NTV SAYS RESHUFFLE DELAYED BECAUSE OF KUCHMA VISIT. Yeltsin had been expected to reshuffle the cabinet on 26 February, the day the government reported on its 1997 performance. According to NTV on 1 March, Yeltsin decided whom to fire before the cabinet session but postponed announcing his decision until after his meetings with Ukrainian President Leonid Kuchma on 26 and 27 February. LB

UKRAINIAN PRESIDENT IN SIBERIA. President Leonid Kuchma flew from Moscow to Kemerovo Oblast in Siberia on 27 February. Kuchma spent two days meeting with the oblast's governor, Aman Tuleev, and his administration, signing several trade agreements. Kemerovo will ship coking coal, rail tracks, chemical and electrical engineering goods to Ukraine and will receive cars and buses, light industry goods and foodstuffs. Kuchma told business leaders in Kemerovo on 1 March that Ukraine lost $3 billion in trade with Russia in 1997 but said agreements signed with Boris Yeltsin on 27 in Moscow ended the "trade war" between the two countries. Kuchma also visited relatives and his sister's grave in the village of Berezovskii before returning to Kyiv. BP

UKRAINIAN-EU AGREEMENT TAKES EFFECT. An economic cooperation agreement between the European Union and Ukraine became valid on 1 March. Borys Hudyma, the Ukrainian representative to the EU, said the document gives Kyiv "new responsibilities" but also improves economic cooperation between the EU and Ukraine. The agreement commits both sides to creating favorable conditions for trade and investment. The EU is second behind the U.S. in trade with Ukraine. The agreement comes on the heels of unilateral restrictions by Kyiv on car imports in a move designed to benefit Korean automaker Daewoo, which has made substantial investments in Ukraine. The EU said the restrictions violate the agreement, and that sanctions could be imposed as a result. PB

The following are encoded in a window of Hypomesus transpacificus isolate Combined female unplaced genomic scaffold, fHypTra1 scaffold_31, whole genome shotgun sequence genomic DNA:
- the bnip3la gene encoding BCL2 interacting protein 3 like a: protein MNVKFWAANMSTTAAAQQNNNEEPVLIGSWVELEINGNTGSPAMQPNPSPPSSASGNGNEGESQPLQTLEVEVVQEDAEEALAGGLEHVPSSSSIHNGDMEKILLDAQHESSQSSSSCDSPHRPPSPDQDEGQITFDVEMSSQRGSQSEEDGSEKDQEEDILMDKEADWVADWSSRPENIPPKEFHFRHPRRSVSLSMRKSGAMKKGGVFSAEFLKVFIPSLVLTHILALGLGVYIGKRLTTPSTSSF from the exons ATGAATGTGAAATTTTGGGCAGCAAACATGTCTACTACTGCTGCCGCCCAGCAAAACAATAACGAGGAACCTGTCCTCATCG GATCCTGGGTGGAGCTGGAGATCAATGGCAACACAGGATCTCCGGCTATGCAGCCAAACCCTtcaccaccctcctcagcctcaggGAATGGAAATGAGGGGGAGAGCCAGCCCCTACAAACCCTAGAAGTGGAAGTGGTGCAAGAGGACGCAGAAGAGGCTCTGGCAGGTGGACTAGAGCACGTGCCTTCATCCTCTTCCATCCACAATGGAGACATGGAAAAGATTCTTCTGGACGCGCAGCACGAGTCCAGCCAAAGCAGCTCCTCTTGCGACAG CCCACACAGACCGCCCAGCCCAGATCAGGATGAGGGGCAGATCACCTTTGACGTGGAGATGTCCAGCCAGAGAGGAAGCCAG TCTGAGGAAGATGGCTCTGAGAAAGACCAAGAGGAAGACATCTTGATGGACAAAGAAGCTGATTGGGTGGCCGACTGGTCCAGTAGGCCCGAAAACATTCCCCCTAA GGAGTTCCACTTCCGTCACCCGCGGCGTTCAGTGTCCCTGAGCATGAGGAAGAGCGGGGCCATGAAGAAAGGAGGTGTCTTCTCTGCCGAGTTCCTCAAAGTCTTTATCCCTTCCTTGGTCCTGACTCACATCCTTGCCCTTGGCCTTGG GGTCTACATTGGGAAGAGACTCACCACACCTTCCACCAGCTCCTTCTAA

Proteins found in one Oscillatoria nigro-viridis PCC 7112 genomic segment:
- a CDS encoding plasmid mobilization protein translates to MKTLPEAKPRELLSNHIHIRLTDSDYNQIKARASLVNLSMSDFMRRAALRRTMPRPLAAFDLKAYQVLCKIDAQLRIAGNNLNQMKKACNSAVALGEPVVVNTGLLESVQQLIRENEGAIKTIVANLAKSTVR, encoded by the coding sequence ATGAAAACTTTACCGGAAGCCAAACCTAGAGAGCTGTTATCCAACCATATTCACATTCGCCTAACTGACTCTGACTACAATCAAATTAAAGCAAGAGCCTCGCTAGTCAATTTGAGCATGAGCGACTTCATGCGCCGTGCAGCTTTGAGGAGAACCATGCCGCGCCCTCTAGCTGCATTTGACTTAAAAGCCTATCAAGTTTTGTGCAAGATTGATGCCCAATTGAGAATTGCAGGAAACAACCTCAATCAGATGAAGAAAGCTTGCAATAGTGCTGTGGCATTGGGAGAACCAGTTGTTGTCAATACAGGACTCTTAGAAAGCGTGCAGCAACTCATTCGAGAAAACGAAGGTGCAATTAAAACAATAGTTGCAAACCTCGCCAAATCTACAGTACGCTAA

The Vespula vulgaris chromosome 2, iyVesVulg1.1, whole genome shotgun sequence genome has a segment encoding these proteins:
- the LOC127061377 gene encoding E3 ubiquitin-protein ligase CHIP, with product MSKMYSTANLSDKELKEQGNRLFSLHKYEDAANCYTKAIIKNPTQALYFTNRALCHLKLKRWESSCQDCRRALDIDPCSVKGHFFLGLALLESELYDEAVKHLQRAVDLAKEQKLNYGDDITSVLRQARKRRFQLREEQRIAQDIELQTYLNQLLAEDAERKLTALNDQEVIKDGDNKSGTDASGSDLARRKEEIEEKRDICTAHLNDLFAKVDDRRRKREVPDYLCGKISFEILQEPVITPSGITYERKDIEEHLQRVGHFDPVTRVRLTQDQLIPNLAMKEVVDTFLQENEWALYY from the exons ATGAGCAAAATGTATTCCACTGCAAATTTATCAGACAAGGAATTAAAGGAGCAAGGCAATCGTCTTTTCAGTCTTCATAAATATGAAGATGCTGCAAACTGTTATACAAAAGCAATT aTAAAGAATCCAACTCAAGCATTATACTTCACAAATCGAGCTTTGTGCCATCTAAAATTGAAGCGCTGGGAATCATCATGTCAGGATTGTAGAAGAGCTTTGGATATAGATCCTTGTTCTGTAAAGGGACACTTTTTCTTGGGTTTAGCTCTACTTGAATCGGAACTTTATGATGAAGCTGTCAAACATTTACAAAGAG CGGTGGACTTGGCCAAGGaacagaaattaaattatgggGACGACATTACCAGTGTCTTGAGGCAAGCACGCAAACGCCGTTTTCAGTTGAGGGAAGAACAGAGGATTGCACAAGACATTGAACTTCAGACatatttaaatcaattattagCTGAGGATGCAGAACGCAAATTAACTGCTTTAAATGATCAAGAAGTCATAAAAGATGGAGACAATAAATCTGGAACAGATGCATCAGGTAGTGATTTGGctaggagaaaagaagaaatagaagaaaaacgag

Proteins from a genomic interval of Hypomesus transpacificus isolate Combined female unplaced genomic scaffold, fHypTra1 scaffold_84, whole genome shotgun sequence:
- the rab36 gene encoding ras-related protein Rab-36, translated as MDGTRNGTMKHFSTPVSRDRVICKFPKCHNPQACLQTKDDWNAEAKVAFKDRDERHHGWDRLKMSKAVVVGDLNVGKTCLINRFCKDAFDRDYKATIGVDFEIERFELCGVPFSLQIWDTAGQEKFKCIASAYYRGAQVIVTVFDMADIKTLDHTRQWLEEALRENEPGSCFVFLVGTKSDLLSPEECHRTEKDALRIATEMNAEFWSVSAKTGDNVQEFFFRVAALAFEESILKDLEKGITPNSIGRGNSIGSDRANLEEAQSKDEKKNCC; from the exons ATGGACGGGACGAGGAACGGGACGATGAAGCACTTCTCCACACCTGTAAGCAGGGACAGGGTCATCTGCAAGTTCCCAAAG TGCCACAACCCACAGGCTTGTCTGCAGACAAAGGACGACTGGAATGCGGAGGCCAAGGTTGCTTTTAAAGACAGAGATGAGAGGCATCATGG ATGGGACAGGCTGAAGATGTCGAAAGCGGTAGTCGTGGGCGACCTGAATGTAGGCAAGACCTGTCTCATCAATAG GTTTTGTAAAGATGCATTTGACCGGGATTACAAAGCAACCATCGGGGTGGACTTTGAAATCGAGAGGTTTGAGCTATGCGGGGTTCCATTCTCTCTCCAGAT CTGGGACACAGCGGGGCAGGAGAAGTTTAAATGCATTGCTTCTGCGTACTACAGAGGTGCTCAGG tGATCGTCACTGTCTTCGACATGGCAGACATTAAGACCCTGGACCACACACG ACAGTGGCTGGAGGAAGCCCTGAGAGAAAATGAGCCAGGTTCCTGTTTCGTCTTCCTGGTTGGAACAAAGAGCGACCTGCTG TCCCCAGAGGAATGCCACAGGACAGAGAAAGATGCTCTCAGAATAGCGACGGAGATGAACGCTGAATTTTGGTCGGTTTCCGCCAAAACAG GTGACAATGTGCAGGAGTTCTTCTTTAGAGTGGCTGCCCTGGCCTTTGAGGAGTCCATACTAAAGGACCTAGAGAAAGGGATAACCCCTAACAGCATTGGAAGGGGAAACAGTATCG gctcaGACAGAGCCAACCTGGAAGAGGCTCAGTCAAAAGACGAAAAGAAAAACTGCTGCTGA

CHORNOBYL DIRECTOR UPSET WITH EBRD REJECTION OF FUNDING. Serhiy Parashin, the director of the Chornobyl nuclear plant, on 27 February protested the decision by the European Bank for Reconstruction and Development not to help fund the construction of two new reactors that would facilitate the permanent closing of Chornobyl. The EBRD decided last week to not fund eight of 13 projects proposed by Ukraine and approved by the Group of Seven industrial nations in 1995. Parashin said the decision was a "serious political loss." The EBRD's decision cripples Kyiv's hopes of closing Chornobyl by 2000, as the government pledged to do in 1995. PB